(PRIVACY: Personal details requested on this form are being collected and will only be used for the purpose of [processing your application/keeping records/establishing your identity]. The supply of information by you is voluntary. If you cannot provide or do not wish to provide the information sought, the Council may not be able to process your application. Access to the information is restricted to Council officers and other authorised people. You may make application for access or amendment to information held by Council. You may also request Council to suppress your personal information from a public register.)

 

4.   Paragraph for Council’s newspaper notification

(PRIVACY: All public submissions on proposed developments will be considered in each Assessment Report prepared by Council. Summaries of submissions and names and addresses of people making submissions may be included in the Assessment Report. Submissions are kept on file and may be accessed by other members of the public under the Local Government Act.)

 

5.   Additional paragraph for notification letters

(PRIVACY: All public submissions on proposed developments will be considered in each Assessment Report prepared by Council. Summaries of submissions, names and addresses of people making submissions may be included in the Assessment Report. Submissions are kept on file and may be accessed by other members of the public under the Local Government Act.)

 

6.   Tenders and Quotations

(PRIVACY: Personal details contained in Tenders and Quotations, and Contracts awarded as a result, will be available to relevant Council staff and Councillors as applicable for the evaluation assessment and, following the awarding of the contract, elements may be made available to the public, if in the “public interest,” in accordance with the provisions of the relevant Acts of Parliament.)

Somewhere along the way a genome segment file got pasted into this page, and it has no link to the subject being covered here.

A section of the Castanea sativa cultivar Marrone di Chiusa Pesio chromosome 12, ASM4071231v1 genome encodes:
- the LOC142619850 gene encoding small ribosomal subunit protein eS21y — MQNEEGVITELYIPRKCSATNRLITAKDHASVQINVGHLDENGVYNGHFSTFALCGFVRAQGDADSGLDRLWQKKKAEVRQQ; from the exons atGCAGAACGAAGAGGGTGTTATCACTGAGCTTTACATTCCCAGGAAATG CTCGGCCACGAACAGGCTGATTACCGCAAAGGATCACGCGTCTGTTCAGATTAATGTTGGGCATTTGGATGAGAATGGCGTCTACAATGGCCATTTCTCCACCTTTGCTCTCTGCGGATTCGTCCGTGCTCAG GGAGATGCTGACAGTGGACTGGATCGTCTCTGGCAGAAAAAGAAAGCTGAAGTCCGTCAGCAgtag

Acting Director Planning & Community Development's Report 59/2004

 

 

SUBJECT:

Celebrating Cycling - Bike Week 2004

 

 

DATE:

2 August, 2004

FILE NO:

98/S/1104

 

 

 

REPORT BY:            ACTING DIRECTOR PLANNING & COMMUNITY DEVELOPMENT     

 

 

INTRODUCTION:

 

This report outlines the Celebrating Cycling event proposed for Sunday 26 September 2004, during NSW Bike Week 2004. This event aims to promote cycling as a sustainable, healthy, and fun activity. It aims to encourage people to get back on their bikes, and encourage the use of bikes for short, local trips, as well as recreation, and journey to work/school.

 

The event will start and finish in Memorial Park Kensington, and comprises a 6.8km off-road course which includes Council’s recently completed cycle path around Centennial Park. Rides for children will be held in the morning, with rides for adults after lunch. All rides will be lead by experienced cyclists, and all members of the community are encouraged to participate and support this exciting event. Council is working with BIKEast to undertake this event. RTA funding of $2,700 for the promotion of the event has been received.